Page 15 - History of UB Church by A. Funkhouser Ver 1
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The denominations we have named are substantially all that were represented in America of
1752. They originated in Europe, and with the exception of the Baptists, Quakers, Mennonites, and
Moravians, they began there as state churches.

Several organizations very strong in America to-day were then quite unknown. This is
conspicuously true of the Methodist Church, which began as a society within the Church of England,
and did not become an independent body in America until 1784. It was unknown in 1752 and had
little more than a thousand members in 1774. Alexander Campbell was not yet born, and
consequently the church founded by him was still in the future.

It is in place to say something more about established churches. Two centuries before the birth
of Otterbein it was strictly true that there was but one church in all Western Europe. This church
was the Roman Catholic. There was a small wave of dissent, but it was the customary practice to
hunt down the objector as though he were a wild beast. If emphatic persuasion would not silence
his voice he was put out of the way as though a positive danger to society. Toward the middle of
the sixteenth century, Henry VIII broke with Rome and within the borders of England he took the

place of the pope as the head of the church. For a while there was no other conspicuous point of

difference between the Church of Rome and the Church of England. But within the latter body an
influence sprang up which conformed its theology to the Protestant standard, while making little
alteration in its ritual and its forms of worship, so far as outward appearance was concerned.
Somewhat the same thing happened in Germany. Under the lead of Martin Luther a large portion of
Northern Europe threw off all allegiance to Rome, and adopted the creed on which the Protestant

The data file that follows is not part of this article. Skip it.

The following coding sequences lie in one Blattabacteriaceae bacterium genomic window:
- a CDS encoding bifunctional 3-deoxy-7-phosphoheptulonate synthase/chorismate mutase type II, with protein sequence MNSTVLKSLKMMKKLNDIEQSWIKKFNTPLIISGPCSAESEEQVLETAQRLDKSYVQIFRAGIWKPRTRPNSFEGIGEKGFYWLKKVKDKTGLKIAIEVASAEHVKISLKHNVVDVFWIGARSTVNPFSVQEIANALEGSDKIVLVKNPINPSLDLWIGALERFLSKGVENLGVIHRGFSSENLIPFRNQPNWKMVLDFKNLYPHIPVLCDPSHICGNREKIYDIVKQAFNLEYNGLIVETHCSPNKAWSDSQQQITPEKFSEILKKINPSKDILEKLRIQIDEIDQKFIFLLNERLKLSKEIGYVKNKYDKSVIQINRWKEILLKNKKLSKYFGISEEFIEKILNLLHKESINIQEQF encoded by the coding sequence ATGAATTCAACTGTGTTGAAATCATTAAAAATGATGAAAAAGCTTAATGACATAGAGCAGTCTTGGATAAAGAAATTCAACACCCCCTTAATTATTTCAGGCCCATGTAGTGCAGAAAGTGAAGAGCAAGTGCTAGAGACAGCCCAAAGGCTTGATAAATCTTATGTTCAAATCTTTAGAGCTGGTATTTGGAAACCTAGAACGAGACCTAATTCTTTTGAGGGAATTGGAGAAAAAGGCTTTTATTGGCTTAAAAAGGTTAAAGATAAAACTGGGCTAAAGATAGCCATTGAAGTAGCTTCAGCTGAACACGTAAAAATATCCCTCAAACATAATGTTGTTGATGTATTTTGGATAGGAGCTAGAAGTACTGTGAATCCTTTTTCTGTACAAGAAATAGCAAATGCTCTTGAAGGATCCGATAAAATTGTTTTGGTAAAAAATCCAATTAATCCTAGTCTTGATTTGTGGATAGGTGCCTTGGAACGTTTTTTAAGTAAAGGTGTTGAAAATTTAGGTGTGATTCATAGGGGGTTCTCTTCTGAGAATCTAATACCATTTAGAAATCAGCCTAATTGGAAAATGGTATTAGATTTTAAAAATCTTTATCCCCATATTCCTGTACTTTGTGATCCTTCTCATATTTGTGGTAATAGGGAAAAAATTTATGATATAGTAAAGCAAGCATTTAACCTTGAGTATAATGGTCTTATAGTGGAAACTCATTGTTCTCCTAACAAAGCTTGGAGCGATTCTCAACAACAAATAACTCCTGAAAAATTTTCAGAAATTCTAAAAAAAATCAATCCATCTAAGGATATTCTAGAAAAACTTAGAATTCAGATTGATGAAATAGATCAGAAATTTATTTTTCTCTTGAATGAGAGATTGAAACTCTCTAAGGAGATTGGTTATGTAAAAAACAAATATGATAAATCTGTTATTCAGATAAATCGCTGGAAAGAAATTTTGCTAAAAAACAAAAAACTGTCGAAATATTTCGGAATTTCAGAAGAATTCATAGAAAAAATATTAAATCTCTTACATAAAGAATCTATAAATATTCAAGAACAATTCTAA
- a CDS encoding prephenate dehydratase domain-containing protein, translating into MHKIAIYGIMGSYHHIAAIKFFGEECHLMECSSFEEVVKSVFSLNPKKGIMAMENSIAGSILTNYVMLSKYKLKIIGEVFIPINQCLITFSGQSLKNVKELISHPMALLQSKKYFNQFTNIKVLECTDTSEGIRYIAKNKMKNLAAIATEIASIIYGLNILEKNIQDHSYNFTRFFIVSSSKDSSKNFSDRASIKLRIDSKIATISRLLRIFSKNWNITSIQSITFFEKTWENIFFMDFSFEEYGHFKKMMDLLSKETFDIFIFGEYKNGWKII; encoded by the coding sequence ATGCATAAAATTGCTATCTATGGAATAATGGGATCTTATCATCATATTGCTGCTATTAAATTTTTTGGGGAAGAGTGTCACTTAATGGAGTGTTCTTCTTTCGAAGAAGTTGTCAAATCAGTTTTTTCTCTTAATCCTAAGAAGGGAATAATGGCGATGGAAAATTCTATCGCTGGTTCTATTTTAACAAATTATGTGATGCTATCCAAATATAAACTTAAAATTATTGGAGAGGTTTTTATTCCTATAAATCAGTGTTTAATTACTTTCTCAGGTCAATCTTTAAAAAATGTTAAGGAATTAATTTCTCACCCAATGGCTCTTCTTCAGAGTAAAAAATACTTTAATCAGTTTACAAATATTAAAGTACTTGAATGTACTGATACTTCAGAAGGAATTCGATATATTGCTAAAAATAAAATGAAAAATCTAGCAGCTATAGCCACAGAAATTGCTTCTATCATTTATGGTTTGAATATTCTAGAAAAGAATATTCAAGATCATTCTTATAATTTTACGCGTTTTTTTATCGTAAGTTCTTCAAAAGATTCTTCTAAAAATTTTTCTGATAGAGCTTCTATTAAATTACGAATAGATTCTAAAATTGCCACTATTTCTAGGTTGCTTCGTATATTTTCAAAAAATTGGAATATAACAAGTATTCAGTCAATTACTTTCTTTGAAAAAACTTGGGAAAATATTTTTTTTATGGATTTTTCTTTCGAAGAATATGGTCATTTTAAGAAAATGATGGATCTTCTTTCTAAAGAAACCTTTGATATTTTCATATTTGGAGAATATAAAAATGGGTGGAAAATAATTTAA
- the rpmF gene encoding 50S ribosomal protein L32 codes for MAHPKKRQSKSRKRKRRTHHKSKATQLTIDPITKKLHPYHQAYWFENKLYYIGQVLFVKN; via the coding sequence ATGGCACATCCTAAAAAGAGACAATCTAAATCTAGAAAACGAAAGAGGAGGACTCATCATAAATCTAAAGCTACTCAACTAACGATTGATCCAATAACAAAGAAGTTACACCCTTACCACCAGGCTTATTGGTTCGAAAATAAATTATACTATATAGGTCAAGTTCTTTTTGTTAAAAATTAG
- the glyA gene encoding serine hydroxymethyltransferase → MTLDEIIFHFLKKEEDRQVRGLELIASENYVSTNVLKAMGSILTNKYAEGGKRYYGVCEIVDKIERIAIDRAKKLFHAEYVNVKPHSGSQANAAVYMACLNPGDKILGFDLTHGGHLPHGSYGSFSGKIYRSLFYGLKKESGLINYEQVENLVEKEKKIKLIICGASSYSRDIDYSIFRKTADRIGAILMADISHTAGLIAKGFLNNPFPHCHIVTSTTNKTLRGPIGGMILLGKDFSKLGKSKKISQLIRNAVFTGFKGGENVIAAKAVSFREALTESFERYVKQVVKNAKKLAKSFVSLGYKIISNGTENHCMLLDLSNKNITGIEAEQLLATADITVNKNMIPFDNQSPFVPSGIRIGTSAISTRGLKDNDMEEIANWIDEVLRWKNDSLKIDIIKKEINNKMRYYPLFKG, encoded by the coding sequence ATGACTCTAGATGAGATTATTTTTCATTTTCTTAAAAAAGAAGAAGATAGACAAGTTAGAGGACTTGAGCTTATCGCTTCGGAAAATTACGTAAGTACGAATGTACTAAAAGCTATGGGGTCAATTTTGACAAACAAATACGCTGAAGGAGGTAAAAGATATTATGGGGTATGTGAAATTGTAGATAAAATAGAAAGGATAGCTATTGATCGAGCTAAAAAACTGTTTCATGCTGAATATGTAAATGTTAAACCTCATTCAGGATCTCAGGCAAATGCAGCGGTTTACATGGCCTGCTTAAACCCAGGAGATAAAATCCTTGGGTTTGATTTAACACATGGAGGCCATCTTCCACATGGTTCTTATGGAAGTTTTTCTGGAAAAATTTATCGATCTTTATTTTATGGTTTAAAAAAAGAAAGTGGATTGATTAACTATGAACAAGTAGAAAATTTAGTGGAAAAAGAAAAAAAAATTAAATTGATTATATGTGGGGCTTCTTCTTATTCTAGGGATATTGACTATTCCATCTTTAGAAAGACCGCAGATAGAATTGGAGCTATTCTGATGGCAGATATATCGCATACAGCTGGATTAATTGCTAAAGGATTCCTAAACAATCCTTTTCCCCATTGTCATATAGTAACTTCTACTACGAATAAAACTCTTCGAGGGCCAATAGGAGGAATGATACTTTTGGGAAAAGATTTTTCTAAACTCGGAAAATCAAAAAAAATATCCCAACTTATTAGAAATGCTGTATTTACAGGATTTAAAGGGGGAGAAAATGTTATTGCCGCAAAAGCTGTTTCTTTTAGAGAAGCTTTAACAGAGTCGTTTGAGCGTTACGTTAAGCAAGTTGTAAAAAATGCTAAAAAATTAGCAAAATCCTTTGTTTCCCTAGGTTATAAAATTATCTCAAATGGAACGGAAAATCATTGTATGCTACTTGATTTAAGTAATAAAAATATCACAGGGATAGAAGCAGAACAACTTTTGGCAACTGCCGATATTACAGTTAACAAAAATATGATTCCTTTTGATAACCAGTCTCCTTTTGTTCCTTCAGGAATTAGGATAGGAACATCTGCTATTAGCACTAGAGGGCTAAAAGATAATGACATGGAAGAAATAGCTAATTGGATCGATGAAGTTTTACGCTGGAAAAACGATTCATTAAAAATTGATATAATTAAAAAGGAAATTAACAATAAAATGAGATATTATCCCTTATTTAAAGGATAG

Reformation had rested its cause. Yet the externals of worship in the Lutheran Church, as in the
Church of England, were much the same as in the mother church. This is an illustration of the fact
that mankind is far more prone to effect a change by steps and not by jumps. A large section of
the Protestant world did not consider the change radical enough, and the Calvinistic creed was the
result. Thus arose the Calvinistic churches; the Presbyterian in Scotland, the Independent in
England, the Dutch Reformed in Holland, the German Reformed in Switzerland and the south of
Germany, and the Huguenot, or French Protestant Church, in France.

Before the coming of the Reformation and for many years afterward, it was generally believed
that no country should permit more than one church organization within its confines. The church
and the civil authority were viewed as the twin pillars that supported the state. I! was plain that no
state could endure if it were to tolerate any rival political organization inside of its borders. How,
then, it was argued, could there safely be more than one standard of religious belief within a state?
Religious dissent was viewed with anger and horror, just as anarchy and bolshevism are viewed in
the political world to-day. But the spirit of that age was more than intolerant. It was cruel. The
religious remonstrant was boycotted, both socially and religiously. This policy alone was severe
enough in its practical effect. But if relatively mild measures did not effect the desired result, the

heretic was burned at the stake, or was skinned and disemboweled in the hideous belief that his

torture in this world meant the salvation of his soul for the next.

The Church of Rome tried to stamp out Protestantism, root and branch. It nearly succeeded in
France and more fully succeeded in some other regions. In Germany it was obliged to come to
terms. An agreement was reached whereby each of the petty states into which Germany was then
divided should choose between Catholicism and Protestantism.

Religious toleration was not by any means a first fruit of the Reformation. The early Protestants
were themselves intolerant. Freedom of conscience was not recognized until torrents of blood had
flowed on the battlefields of Europe. When brave, stubborn men fought other men as brave and
stubborn as themselves, each party found at length that the only way out of the difficulty was to
agree to live and let live. It was next found out that unity in political government and unity in
church organization do not rest on the same base. It was gradually discovered that the assumed
peril to the state in permitting more than one sect within its borders was a mere creature of the
imagination. Nevertheless, toleration was resisted in Europe, inch by inch, year by year, and had
not become generally accepted at the time when Otterbein sailed for America. And even after
intolerance had lost the support of the civil arm of the state, its spirit survived in the form of
animosity between sect and sect. Instead of presenting a united front against the manifold forces
of evil, the Protestant churches scattered their energies by persistently firing into each other's

Chapter IV 15 German Immigration in the 18th
Century
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